Interprofessional communication in a sociohierarchical culture: development of the TRI-O guide
Received 3 December 2018
Accepted for publication 18 January 2019
Published 14 March 2019 Volume 2019:12 Pages 191—204
Checked for plagiarism Yes
Review by Single-blind
Peer reviewers approved by Dr Colin Mak
Peer reviewer comments 4
Editor who approved publication: Dr Scott Fraser
Mora Claramita,1 Rilani Riskiyana,1 Astrid Pratidina Susilo,2 Emy Huriyati,3 Mae SH Wahyuningsih,4 John J Norcini5
1Department of Medical, Health Professions Education and Bioethics, Faculty of Medicine, Public Health and Nursing, Universitas Gadjah Mada, Yogyakarta, Indonesia; 2The Indonesian College of Health Professions Education (Iam-HPE) and The Indonesian Skills Laboratory Network and Development (ISLaND), Yogyakarta, Indonesia; 3Department of Health Nutrition, Faculty of Medicine, Public Health and Nursing, Universitas Gadjah Mada, Yogyakarta, Indonesia; 4Department of Pharmacology and Therapy, Faculty of Medicine, Public Health and Nursing, Universitas Gadjah Mada, Yogyakarta, Indonesia; 5FAIMER Institute, Philadelphia, PA, USA
Objectives: Interprofessional education (IPE) and collaborative practice are essential for patient safety. Effective teamwork starting with partnership-based communications should be introduced early in the educational process. Many societies in the world hold socio-hierarchical culture with a wide power distance, which makes collaboration among health professionals challenging. Since an appropriate communication framework for this context is not yet available, this study filled that gap by developing a guide for interprofessional communication, which is best suited to the socio-hierarchical and socio-cultural contexts.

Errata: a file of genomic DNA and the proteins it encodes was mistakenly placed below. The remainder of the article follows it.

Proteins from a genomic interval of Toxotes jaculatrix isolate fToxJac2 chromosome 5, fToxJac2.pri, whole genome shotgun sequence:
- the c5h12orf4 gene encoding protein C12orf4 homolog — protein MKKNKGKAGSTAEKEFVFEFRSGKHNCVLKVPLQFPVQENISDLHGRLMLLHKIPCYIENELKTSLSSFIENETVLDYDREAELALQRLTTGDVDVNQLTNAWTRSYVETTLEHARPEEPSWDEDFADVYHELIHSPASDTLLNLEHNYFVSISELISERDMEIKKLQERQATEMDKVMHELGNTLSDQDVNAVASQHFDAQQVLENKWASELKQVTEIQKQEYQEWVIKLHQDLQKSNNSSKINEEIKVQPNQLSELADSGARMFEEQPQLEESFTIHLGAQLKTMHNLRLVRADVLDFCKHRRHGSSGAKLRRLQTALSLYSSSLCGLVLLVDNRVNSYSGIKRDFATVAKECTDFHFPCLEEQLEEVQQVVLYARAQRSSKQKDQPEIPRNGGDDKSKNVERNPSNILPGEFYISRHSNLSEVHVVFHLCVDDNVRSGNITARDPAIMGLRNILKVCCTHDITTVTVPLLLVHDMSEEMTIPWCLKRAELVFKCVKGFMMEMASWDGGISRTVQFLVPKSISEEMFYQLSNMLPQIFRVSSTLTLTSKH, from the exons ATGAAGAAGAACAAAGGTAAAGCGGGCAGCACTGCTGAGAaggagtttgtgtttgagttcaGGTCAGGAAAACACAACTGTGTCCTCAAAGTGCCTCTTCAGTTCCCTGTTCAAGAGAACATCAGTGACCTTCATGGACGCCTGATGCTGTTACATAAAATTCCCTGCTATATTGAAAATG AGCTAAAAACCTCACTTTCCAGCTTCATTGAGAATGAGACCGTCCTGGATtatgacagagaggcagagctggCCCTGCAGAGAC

Materials and methods: The draft of the guide was constructed based on previous studies of communication in health care in a socio-hierarchical context, referred to international IPE literature, and refined by focus group discussions among various health professionals. Nominal group technique, also comments from national and international experts of communication skills in health care, was used to validate the guide. A pilot study with a pre–posttest design was conducted with 53 first- and 107 fourth-year undergraduate medical, nursing, and health nutrition students.
Results: We developed the “TRI-O” guide of interprofessional communication skills, emphasizing “open for collaboration, open for information, open for discussion”, and found that the application of the guide during training was feasible and positively influenced students’ perceptions.
Conclusion: The findings suggest that the TRI-O guide is beneficial to help students initiate partnership-based communication and mutual collaboration among health professionals in the socio-hierarchical and socio-cultural context.
Keywords: cross-cultural communication, interprofessional communication, interprofessional education, role-play, constructive feedback, wide power distance
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